In terms of where you should live, it’s kind of difficult for me to pinpoint. In moving here, my goal was to minimize my travel time to school—this is my biggest regret, I wish I had maximized the time. While I did ask around before moving here which area worked best, I didn’t really get the grasp of the neighborhoods. That’s the thing about Paris, as similar as the arrondissements appear, they are vastly different once you get to know them. I would say anything between the 1st and 7th and then the 9th and 15th arrondissements are a good pick depending on what you’re into. But since I’m being the picky person that I’m being, I would live around the Oberkampf metro station. Just do it, don’t ask questions.
That’s actually good advice in general—take a line from Nike and just do things, be willing to go along for the ride. Parisians are genuinely good people who are genuinely interesting and interested in you. Some of my best times have been had by going with my gut and doing something a different me would have talked me out of doing (read: staying up til 2PM to watch a movie after a night of dancing sans sleep or my first moped ride along the Seine). I mean, be smart, but be adventurous.
I could tell you where to eat, where to drink, where to get coffee (actually, that’s a serious one for New Yorkers—go to Café Cosi off the Mabillon stop, Kooka Boora off Pigalle or Café Lomi further north), but it won’t do you any good, you probably wont remember or you wouldn’t make it there, but that’s good. That means you’re having a good time on your own. That means that you found someone to talk to and they talked back.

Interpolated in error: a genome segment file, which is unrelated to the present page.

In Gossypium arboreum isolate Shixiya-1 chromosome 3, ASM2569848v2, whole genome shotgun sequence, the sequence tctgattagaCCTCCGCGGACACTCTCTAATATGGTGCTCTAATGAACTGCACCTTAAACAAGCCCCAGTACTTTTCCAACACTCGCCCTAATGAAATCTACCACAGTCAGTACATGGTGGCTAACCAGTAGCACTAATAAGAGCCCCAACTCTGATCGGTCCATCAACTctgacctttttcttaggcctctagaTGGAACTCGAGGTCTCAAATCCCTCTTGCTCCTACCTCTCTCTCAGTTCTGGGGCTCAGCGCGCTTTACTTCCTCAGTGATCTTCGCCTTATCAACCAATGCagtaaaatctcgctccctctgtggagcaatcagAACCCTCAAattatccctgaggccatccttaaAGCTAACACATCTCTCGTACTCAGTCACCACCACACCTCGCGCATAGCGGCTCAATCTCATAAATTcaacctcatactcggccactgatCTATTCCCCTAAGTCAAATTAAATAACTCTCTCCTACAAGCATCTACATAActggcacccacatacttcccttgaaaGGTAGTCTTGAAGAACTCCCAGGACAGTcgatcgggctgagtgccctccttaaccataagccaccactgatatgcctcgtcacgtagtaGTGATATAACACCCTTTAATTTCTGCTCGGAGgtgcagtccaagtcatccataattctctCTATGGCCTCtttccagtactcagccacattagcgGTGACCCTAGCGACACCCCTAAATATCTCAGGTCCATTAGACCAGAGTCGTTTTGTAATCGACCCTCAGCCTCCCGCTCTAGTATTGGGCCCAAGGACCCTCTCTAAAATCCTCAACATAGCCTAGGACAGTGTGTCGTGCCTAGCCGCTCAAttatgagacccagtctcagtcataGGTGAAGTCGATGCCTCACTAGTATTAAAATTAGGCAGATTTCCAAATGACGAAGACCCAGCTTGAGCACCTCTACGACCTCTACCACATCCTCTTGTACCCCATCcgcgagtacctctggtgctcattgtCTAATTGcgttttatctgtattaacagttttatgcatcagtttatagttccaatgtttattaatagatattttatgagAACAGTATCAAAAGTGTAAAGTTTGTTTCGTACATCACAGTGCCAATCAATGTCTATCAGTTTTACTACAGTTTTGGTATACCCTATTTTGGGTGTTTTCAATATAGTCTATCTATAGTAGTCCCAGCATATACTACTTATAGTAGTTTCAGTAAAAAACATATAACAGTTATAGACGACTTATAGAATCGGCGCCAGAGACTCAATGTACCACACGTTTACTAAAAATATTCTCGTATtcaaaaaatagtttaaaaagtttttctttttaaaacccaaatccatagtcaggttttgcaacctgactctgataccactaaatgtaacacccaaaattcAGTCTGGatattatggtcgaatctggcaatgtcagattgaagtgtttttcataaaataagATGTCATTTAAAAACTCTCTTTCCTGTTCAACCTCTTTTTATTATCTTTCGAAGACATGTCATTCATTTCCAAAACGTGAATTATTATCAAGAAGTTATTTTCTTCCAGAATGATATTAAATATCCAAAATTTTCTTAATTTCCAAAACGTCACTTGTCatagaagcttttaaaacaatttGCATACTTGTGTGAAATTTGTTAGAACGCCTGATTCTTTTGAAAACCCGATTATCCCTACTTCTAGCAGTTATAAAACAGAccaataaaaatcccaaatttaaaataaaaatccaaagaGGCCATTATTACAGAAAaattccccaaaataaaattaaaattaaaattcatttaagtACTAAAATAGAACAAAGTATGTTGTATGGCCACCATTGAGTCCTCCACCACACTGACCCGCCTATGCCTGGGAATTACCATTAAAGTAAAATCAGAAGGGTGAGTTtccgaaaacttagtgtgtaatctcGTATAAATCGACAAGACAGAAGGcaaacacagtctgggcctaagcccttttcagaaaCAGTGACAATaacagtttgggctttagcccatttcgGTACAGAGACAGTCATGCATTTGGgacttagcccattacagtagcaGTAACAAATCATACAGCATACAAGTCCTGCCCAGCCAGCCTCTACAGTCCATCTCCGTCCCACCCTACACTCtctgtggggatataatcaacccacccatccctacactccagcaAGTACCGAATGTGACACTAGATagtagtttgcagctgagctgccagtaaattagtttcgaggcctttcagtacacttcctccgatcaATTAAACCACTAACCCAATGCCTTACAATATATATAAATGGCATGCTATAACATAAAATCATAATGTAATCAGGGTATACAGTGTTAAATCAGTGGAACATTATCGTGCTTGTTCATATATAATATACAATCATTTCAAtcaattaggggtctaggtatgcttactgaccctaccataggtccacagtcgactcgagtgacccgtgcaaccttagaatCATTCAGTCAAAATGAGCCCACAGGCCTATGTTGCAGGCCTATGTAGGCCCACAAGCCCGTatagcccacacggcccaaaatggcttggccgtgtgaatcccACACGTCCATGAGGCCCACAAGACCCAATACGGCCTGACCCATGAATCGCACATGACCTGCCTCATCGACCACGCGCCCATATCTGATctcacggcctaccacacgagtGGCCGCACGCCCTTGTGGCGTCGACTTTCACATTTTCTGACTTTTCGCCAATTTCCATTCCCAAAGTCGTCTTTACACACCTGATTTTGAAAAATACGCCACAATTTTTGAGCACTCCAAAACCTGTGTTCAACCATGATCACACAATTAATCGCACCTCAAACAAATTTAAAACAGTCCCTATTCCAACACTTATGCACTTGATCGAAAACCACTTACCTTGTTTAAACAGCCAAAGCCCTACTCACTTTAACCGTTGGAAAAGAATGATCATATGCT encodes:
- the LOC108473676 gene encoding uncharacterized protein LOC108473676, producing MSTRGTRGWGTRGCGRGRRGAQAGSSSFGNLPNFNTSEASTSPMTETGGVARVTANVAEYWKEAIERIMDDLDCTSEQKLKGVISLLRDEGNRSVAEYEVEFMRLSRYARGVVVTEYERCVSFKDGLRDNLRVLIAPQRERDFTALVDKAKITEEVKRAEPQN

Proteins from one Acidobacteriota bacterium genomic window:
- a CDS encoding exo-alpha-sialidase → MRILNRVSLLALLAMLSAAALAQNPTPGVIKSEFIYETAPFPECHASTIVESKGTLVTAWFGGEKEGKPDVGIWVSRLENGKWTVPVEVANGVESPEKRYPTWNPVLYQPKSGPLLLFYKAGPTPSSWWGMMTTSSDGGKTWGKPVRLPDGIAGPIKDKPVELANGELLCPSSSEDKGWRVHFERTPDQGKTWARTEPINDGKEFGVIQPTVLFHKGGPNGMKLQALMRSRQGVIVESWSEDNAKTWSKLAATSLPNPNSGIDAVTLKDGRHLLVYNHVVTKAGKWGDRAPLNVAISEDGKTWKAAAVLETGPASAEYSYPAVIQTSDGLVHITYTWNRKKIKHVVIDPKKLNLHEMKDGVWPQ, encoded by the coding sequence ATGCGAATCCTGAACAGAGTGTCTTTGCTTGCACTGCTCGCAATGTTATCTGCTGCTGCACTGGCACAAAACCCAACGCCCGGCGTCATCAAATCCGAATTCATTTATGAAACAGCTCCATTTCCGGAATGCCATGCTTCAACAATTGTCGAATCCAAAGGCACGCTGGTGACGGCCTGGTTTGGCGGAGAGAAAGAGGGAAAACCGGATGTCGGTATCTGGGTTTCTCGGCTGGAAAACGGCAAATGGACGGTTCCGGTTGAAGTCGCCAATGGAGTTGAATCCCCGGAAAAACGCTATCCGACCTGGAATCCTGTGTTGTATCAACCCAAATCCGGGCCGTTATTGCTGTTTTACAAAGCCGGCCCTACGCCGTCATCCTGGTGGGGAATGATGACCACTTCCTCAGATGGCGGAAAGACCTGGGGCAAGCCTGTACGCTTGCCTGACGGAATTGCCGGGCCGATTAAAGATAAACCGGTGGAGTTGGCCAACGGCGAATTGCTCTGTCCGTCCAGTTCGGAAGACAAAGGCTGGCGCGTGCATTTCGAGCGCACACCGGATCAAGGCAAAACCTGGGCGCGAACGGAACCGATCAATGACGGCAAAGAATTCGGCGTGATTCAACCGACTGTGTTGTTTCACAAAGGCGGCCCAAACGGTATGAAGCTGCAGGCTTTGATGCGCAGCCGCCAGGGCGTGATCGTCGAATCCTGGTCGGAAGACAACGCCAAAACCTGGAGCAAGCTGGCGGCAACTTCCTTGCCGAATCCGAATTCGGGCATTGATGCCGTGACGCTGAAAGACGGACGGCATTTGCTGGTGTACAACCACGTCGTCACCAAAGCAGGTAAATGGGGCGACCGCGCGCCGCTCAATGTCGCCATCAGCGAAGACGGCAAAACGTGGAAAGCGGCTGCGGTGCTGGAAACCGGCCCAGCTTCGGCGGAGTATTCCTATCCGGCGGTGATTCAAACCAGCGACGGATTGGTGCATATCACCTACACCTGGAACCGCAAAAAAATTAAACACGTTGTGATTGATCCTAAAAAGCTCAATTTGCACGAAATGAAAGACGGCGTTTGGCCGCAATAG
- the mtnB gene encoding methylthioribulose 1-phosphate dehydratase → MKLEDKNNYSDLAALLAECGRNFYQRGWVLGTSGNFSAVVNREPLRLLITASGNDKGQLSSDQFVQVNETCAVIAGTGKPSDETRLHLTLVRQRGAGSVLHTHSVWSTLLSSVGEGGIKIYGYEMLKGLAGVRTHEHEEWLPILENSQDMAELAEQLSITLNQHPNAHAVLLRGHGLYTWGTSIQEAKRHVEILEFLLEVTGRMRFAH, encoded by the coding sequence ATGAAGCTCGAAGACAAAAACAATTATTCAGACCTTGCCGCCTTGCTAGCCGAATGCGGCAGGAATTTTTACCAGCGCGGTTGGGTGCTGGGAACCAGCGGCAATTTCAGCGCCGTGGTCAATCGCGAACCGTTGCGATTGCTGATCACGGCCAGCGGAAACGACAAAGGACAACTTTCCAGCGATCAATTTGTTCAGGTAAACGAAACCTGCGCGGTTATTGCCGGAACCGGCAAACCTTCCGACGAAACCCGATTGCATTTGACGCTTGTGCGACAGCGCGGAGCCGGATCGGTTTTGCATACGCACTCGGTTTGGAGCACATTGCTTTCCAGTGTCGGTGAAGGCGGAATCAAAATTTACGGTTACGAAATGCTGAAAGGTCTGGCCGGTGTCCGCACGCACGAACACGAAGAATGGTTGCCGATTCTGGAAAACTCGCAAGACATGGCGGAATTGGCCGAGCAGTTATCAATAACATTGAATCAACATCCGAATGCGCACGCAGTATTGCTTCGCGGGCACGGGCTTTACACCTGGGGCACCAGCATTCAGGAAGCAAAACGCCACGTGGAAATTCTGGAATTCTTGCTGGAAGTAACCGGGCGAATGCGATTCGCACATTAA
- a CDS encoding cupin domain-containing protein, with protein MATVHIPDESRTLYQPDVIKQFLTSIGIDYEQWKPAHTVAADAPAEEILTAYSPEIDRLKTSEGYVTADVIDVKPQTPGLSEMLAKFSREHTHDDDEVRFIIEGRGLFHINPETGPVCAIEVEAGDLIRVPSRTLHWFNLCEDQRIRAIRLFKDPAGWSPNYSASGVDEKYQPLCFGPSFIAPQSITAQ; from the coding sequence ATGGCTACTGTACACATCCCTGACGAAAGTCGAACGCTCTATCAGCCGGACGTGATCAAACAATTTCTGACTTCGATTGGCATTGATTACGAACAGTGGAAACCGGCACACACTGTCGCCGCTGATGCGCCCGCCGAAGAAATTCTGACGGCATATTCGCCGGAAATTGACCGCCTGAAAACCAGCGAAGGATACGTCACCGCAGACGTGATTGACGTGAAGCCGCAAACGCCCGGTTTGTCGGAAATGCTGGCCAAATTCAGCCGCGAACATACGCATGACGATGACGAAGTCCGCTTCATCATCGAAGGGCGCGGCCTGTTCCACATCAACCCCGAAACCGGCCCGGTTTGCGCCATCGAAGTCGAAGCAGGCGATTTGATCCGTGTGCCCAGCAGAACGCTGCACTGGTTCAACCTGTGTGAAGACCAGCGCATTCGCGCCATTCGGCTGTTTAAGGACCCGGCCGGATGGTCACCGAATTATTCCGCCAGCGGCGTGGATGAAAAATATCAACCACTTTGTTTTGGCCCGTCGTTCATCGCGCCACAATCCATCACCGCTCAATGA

Now that the semester has finally come to an end, I feel like I'm finally starting to truly experience Florence. This was one of the worst winters that Florence has had in years because it was so cold and it poured rain nearly everyday for most of my experience here. I regret staying inside so much, but I only now have a chance to properly walk around and take in the beauty of the city during this final week of sunshine. My finals were all finished yesterday, so now I have two days to just enjoy Florence without the worry of having to get to class or complete schoolwork. It feels completely different. I feel free and I enjoy the city so much more now.
Last weekend, my friend and I went to the #1 voted panino shop in Florence for the first time and it was an absolutely incredible experience -- I wish I had tried it sooner because it would have become a weekly spot for me during the semester! It's a tiny shop that has a few stools inside but everyone eats their panino out on the street, sitting on a piece of sidewalk or standing around. Wine is only two euros and its unlimited self-service. There are rows of various unopened wine bottles and you just pour yourself whenever and whatever you please. The sandwich itself is incredible because it uses freshly baked Toscan focaccia bread and is piled with freshly sliced meat, veggies, and water spread you want -- sheep cheese, artichokes, sundried tomatoes, etc. The two young men who work behind the counter are so nice and the atmosphere is very pleasant. It's a real neighborhood spot and has such a friendly atmosphere. My friend and I sat there for a couple of hours and just talked and drank a lot of wine and it was such a great experience.
Yesterday, I walked up to PIazzale Michelangelo to appreciate a view of the entire city and it was my frist time doing so at sunset. I sat, perched on a ledge, and just listened to relaxing music as I watched the sun go down. It was so relaxing and I just got lost in my thoughts -- reflecting on my experience here but also thinking about how I will be home really soon.
I guess my epiphany has been that time is so fleeting and this experience has actually been enjoyable even though I feel I had somewhat of a negative attitude throughout the semester -- constantly wondering what everyone was doing back in NYC and missing home. It's only now that I'm leaving Florence that I'm starting to realize what I have missed out on but what I have also gained from being here.